Polishing Zee Mirror.

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Jimi Patalano, modified 10 Years ago.

Polishing Zee Mirror.

Posts: 49 Join Date: 12/3/10 Recent Posts
So I don't get the chance to sit very frequently these days, because I'm so busy with school and work. But I'd like to have some idea if I'm doing something that will lead to insight, from the DhO's perspective...

The other day I thought that the best way to explain what meditation is like for me these days is "Polishing a mirror". Another phrase that I heard from someone else was "catching the present moment". I basically try to experience everything that happens to me as something in the present moment, non-judgementally, and realistically. At the best of times, thoughts are loud and clear like booming thunder, and I prevent myself from being tricked by recollections of the past, etc. This all happens on a moment-to-moment basis. I know that's not very clear so here's an example:

I become aware of a thought as it happens. It's just a random thought. A fraction of a second later I experience another thought, which is an analyzation of the first thought. What I try to do is see these two events for what they are - one thing and another. Both of them happen successively, each in the present moment. As soon as I think, "I just thought about so and so", I'm aware of that thought as a separate thought from the original "so and so" thought.

That's why I call it polishing the mirror. The goal is to experience all sensations and phenomena just as they are, and as they happen. So the mirror is my awareness, and I want it to be crystal clear and not warped or tarnished, and certainly I don't want anything sticking to it.

In practice, this happens to various degrees. I also apply it to physical sensations, but those tend to very quickly get swallowed by mental thoughts that follow them. For example, when an itch arises, of course I'm aware of the itch and try to experience it as it happens (moment-to-moment), but very quickly the thought "I feel an itch" arises, and of course I have to be aware of that. So for that reason it tends to keep coming back to mental processes, though at the best of times I remain somewhat distanced and objective toward these thoughts.

Something I tend to notice is a sense, as I become aware of things, of "pushing them off", sort of like you would push a heavy object off your chest if it was trapping you on the ground, or like a football player with the ball trying not to be tackled. When things happen, especially thoughts, there's a sense of "pushing them off" into the realm of objective observation, and there's something of a conscious effort to do this, which I try to be aware of as well.

I don't really note verbally very much, because it just seems to junk up the gears too much, and I would feel obligated to note everytime I note, and up looping off in an endless feedback loop. I prefer to just try to be aware of each event. The effort comes in "catching the present", in experiencing everything as it happens. When I "look back", on, say, a thought I had a moment ago, I try to experience the looking back as a completely separate present-moment experience in its own right.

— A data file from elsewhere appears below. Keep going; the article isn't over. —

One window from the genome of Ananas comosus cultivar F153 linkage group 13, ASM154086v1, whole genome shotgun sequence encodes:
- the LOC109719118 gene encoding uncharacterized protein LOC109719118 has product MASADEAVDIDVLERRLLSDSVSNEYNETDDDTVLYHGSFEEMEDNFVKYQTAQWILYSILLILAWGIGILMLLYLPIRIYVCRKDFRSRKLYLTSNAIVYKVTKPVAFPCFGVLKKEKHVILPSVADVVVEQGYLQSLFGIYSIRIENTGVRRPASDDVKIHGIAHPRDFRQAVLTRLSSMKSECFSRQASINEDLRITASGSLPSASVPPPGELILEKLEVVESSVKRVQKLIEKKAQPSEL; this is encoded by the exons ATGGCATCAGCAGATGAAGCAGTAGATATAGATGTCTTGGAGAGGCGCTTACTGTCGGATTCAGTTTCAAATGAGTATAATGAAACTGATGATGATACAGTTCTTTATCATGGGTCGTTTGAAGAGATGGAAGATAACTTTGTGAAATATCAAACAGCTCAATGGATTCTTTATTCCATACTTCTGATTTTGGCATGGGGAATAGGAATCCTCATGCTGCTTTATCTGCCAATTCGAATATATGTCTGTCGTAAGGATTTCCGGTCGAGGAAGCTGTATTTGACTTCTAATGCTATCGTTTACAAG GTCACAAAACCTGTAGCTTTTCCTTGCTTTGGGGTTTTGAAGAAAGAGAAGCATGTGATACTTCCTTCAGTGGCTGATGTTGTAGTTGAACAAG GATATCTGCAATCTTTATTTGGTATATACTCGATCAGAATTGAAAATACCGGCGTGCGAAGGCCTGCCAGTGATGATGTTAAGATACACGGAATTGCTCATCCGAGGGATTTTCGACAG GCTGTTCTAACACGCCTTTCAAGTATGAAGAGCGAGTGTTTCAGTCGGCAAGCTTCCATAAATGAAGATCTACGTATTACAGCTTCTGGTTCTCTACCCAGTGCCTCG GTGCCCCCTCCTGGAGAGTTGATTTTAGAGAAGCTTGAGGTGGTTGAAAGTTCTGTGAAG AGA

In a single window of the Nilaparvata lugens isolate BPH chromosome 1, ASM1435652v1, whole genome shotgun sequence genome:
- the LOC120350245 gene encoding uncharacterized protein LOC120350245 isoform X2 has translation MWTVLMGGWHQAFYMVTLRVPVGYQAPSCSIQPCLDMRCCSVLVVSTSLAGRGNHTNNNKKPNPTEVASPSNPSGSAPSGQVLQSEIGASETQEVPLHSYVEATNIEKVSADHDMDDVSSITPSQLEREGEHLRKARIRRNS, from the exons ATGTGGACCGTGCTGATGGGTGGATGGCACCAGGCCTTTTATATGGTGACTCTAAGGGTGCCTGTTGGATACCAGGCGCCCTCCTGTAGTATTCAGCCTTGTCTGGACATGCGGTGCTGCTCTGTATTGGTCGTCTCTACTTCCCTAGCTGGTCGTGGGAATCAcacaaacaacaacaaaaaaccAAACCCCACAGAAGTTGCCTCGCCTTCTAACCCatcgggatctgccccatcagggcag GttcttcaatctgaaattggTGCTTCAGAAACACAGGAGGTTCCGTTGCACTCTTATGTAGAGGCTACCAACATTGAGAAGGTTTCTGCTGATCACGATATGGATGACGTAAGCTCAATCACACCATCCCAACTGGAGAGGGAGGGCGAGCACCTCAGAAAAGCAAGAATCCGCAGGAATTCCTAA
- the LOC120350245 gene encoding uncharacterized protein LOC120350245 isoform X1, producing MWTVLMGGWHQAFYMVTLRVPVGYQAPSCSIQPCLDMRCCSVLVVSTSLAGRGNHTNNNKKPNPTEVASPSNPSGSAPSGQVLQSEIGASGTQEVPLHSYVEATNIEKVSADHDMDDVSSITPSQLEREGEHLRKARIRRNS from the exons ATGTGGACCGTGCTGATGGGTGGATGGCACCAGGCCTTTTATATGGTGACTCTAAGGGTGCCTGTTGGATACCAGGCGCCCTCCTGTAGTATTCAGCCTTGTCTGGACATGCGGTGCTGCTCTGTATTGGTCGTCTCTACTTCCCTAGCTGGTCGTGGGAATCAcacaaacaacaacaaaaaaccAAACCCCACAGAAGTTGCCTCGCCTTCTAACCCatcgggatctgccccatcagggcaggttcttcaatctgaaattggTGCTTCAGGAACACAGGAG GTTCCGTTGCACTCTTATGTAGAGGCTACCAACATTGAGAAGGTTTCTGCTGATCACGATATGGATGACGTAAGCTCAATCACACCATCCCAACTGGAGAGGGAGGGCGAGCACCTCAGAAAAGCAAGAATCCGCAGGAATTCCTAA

So, I'd be interested to here any ideas about where I am on maps, btu more importantly, I'd like to hear thoughts on if I'm doing something that might be counter-productive or if maybe there's something you might think would help.

Thanks!
Trent ., modified 10 Years ago.

RE: Polishing Zee Mirror.

Posts: 361 Join Date: 8/22/09 Recent Posts
Jimi Patalano:
The goal is to experience all sensations and phenomena just as they are, and as they happen.


why is that your goal?
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Jimi Patalano, modified 10 Years ago.

RE: Polishing Zee Mirror.

Posts: 49 Join Date: 12/3/10 Recent Posts
Well it's the short-term goal for any individual meditation session. It seems to be a common emphasis of most types of Buddhist meditation. I guess framed in "three teachings" language, I'm working on insight rather than concentration... though more honestly I tend to take a more Zen-like approach where I try to develop some sub-jhana level of samadhi as a basis for investigatory insight work.

What sort of short-term goal do you personally usually go into a meditation sesh with? Just curious.
Trent ., modified 10 Years ago.

RE: Polishing Zee Mirror.

Posts: 361 Join Date: 8/22/09 Recent Posts
Jimi Patalano:
Well it's the short-term goal for any individual meditation session. It seems to be a common emphasis of most types of Buddhist meditation. I guess framed in "three teachings" language, I'm working on insight rather than concentration... though more honestly I tend to take a more Zen-like approach where I try to develop some sub-jhana level of samadhi as a basis for investigatory insight work.


alright then ... why are you doing that? why are you investigating?

Jimi Patalano:
What sort of short-term goal do you personally usually go into a meditation sesh with? Just curious.


as i have not meditated in well over a year, i cannot provide a response to your question.

trent